The authors want to promote the awareness that not only physical pain, but also the lack of a comfortable baby-centred environment can be the cause of suffering. This awareness arises from recent data about neonatal suffering and neonatal pain treatment.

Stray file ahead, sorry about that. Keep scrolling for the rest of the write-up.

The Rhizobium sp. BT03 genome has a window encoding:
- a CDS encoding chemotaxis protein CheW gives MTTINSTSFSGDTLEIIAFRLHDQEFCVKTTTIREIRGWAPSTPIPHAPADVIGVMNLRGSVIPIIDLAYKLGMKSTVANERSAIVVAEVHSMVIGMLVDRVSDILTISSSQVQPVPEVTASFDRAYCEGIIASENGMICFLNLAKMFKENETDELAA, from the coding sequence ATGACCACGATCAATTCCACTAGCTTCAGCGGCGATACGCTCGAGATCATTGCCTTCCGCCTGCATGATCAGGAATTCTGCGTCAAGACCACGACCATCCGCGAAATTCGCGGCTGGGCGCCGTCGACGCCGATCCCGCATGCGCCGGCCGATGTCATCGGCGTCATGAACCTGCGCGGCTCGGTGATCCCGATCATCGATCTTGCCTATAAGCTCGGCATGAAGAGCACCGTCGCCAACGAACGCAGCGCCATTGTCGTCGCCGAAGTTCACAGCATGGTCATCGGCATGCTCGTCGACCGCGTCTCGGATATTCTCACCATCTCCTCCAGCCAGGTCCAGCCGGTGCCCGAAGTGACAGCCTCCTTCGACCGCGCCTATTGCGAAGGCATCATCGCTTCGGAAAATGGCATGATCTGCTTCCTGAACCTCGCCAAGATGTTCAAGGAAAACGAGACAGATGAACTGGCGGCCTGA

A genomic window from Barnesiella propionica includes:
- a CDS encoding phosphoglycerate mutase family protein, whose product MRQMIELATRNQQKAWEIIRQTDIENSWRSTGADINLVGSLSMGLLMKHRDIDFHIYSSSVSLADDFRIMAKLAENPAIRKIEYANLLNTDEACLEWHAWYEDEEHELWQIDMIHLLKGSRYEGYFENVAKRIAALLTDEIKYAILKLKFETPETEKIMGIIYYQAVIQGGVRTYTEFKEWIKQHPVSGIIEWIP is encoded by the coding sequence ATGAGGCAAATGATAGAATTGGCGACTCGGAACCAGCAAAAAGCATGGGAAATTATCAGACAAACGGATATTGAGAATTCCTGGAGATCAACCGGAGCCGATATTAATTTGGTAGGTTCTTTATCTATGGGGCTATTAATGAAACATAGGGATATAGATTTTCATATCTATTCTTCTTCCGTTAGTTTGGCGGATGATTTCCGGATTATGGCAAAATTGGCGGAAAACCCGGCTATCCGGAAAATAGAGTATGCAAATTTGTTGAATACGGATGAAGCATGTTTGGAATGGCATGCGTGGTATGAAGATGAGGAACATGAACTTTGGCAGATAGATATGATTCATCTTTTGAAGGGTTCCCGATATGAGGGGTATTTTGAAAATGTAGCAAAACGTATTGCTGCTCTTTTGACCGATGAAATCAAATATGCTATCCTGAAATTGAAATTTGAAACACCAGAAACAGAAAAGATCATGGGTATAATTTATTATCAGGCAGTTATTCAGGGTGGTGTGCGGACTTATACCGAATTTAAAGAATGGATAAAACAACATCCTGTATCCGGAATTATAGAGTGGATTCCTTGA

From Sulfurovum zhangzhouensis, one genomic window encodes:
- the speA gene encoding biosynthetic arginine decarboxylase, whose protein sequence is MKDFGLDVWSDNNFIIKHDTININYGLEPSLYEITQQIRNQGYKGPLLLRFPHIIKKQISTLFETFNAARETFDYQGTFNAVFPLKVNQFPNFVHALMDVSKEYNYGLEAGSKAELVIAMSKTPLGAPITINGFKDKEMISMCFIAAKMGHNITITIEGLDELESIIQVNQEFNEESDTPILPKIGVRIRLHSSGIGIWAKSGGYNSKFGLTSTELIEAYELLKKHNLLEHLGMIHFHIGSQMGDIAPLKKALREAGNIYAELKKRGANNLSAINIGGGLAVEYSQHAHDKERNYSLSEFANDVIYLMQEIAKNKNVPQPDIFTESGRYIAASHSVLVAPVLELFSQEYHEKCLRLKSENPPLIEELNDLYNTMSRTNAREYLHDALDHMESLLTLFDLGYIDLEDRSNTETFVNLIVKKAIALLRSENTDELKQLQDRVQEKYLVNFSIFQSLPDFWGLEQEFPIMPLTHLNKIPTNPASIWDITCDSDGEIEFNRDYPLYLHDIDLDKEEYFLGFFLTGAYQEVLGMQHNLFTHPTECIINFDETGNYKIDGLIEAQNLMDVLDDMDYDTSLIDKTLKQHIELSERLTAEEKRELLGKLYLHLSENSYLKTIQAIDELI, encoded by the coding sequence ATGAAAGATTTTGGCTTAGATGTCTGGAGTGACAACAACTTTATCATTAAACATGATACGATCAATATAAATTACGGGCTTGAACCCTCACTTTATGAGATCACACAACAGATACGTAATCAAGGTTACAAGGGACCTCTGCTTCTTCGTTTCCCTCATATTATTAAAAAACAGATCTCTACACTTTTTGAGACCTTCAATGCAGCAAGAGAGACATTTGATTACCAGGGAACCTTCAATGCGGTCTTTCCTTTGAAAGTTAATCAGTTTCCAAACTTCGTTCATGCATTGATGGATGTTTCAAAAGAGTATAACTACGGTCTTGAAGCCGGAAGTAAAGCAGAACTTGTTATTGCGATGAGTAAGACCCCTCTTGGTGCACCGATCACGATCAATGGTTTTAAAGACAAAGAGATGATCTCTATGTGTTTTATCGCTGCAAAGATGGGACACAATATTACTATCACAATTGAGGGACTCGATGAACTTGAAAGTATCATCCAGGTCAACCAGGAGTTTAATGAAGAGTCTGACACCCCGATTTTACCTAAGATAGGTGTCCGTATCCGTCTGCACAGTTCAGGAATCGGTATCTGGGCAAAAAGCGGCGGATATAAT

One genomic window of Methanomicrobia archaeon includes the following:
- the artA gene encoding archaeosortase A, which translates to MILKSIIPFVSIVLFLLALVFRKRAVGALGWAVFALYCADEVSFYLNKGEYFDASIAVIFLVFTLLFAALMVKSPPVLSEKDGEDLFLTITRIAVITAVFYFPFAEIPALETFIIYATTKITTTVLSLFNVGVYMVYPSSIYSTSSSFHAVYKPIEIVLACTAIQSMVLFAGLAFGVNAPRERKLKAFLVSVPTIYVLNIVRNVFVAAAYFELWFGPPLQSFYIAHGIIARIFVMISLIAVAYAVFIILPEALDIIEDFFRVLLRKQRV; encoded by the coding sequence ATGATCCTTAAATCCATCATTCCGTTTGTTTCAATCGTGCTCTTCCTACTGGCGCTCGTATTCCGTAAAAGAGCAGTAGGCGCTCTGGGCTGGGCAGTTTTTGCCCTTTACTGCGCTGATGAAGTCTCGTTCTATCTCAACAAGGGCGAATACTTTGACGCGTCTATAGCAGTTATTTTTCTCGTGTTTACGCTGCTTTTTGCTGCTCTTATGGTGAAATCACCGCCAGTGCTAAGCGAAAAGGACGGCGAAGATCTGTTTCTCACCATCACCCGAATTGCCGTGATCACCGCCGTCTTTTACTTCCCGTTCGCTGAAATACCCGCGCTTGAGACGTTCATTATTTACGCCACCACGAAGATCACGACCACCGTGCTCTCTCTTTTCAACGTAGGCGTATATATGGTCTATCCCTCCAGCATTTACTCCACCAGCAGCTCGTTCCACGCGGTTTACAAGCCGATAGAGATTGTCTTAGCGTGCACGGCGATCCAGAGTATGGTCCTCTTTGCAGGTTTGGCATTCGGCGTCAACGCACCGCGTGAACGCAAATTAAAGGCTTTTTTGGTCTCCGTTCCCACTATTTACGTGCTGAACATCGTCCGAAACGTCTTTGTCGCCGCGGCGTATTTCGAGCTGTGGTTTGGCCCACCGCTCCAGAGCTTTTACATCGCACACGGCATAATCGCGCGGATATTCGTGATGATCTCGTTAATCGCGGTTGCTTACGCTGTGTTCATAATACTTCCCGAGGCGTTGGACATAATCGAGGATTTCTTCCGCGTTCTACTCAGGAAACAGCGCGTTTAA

A distinction should be made between pain and suffering: the former is due to a physical harm, whereas the latter (which may also be provoked by pain) to a harm to the person’s desires. This difference explains why the struggle against pain cannot be overcome without the recognition of babies’ personhood, ie, being subjects capable of desires and fears: we cannot limit to administering analgesics, but also to promote the integral wellbeing of premature babies. Pain and suffering are still underscored in neonatal age. We argue that this has multiple causes: (1) bad definition of pain and difficulty in recognising it; (2) lack of concern about newborns’ suffering; (3) lack of legal consequences for provoking unnecessary pain; (4) diffidence to newborns’ vitality, which leads to diffidence to their personhood; (5) lack of empathy towards the preverbal patient. An ethical approach towards neonatal pain should consider the right of babies to analgesia and relief to be as mandatory as it is in adults. An ethical treatment of pain should start from recognising newborns’ personhood and their need to be soothed, comforted and respected during painful treatment. Recent studies show that this approach not only respects newborns’ personality, but also increases the analgesic effect of the resources we employ against pain.